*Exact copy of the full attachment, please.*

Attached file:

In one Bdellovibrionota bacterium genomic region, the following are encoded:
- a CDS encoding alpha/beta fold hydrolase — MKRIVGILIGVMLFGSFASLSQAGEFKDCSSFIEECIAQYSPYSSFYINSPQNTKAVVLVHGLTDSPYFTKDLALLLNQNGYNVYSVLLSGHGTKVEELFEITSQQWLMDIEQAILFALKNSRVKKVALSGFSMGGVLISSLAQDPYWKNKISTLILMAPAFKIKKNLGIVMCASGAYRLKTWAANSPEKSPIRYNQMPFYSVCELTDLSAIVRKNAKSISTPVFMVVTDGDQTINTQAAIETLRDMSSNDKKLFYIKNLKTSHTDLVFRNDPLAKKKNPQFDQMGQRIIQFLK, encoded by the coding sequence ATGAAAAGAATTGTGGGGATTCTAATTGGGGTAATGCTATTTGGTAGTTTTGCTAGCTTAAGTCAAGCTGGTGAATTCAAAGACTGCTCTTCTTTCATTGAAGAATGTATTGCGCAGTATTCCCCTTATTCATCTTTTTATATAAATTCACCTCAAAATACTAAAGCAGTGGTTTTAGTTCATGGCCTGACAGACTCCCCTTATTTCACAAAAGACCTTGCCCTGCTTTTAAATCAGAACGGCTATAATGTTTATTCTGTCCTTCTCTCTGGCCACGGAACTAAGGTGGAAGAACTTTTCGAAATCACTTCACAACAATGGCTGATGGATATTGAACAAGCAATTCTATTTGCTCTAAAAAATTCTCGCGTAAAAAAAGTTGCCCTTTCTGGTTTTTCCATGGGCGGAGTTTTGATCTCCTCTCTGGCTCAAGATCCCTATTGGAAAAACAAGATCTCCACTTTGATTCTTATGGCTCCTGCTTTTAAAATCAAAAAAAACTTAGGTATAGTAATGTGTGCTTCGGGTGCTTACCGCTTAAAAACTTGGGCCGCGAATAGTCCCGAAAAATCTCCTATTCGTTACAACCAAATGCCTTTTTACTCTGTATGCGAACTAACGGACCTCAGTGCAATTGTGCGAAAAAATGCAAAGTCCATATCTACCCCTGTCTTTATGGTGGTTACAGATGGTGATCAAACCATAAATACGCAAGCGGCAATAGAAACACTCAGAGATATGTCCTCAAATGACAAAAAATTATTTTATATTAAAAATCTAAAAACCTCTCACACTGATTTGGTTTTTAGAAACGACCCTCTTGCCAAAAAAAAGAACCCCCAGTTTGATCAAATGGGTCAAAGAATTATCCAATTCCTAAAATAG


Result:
In one Bdellovibrionota bacterium genomic region, the following are encoded:
- a CDS encoding alpha/beta fold hydrolase — MKRIVGILIGVMLFGSFASLSQAGEFKDCSSFIEECIAQYSPYSSFYINSPQNTKAVVLVHGLTDSPYFTKDLALLLNQNGYNVYSVLLSGHGTKVEELFEITSQQWLMDIEQAILFALKNSRVKKVALSGFSMGGVLISSLAQDPYWKNKISTLILMAPAFKIKKNLGIVMCASGAYRLKTWAANSPEKSPIRYNQMPFYSVCELTDLSAIVRKNAKSISTPVFMVVTDGDQTINTQAAIETLRDMSSNDKKLFYIKNLKTSHTDLVFRNDPLAKKKNPQFDQMGQRIIQFLK, encoded by the coding sequence ATGAAAAGAATTGTGGGGATTCTAATTGGGGTAATGCTATTTGGTAGTTTTGCTAGCTTAAGTCAAGCTGGTGAATTCAAAGACTGCTCTTCTTTCATTGAAGAATGTATTGCGCAGTATTCCCCTTATTCATCTTTTTATATAAATTCACCTCAAAATACTAAAGCAGTGGTTTTAGTTCATGGCCTGACAGACTCCCCTTATTTCACAAAAGACCTTGCCCTGCTTTTAAATCAGAACGGCTATAATGTTTATTCTGTCCTTCTCTCTGGCCACGGAACTAAGGTGGAAGAACTTTTCGAAATCACTTCACAACAATGGCTGATGGATATTGAACAAGCAATTCTATTTGCTCTAAAAAATTCTCGCGTAAAAAAAGTTGCCCTTTCTGGTTTTTCCATGGGCGGAGTTTTGATCTCCTCTCTGGCTCAAGATCCCTATTGGAAAAACAAGATCTCCACTTTGATTCTTATGGCTCCTGCTTTTAAAATCAAAAAAAACTTAGGTATAGTAATGTGTGCTTCGGGTGCTTACCGCTTAAAAACTTGGGCCGCGAATAGTCCCGAAAAATCTCCTATTCGTTACAACCAAATGCCTTTTTACTCTGTATGCGAACTAACGGACCTCAGTGCAATTGTGCGAAAAAATGCAAAGTCCATATCTACCCCTGTCTTTATGGTGGTTACAGATGGTGATCAAACCATAAATACGCAAGCGGCAATAGAAACACTCAGAGATATGTCCTCAAATGACAAAAAATTATTTTATATTAAAAATCTAAAAACCTCTCACACTGATTTGGTTTTTAGAAACGACCCTCTTGCCAAAAAAAAGAACCCCCAGTTTGATCAAATGGGTCAAAGAATTATCCAATTCCTAAAATAG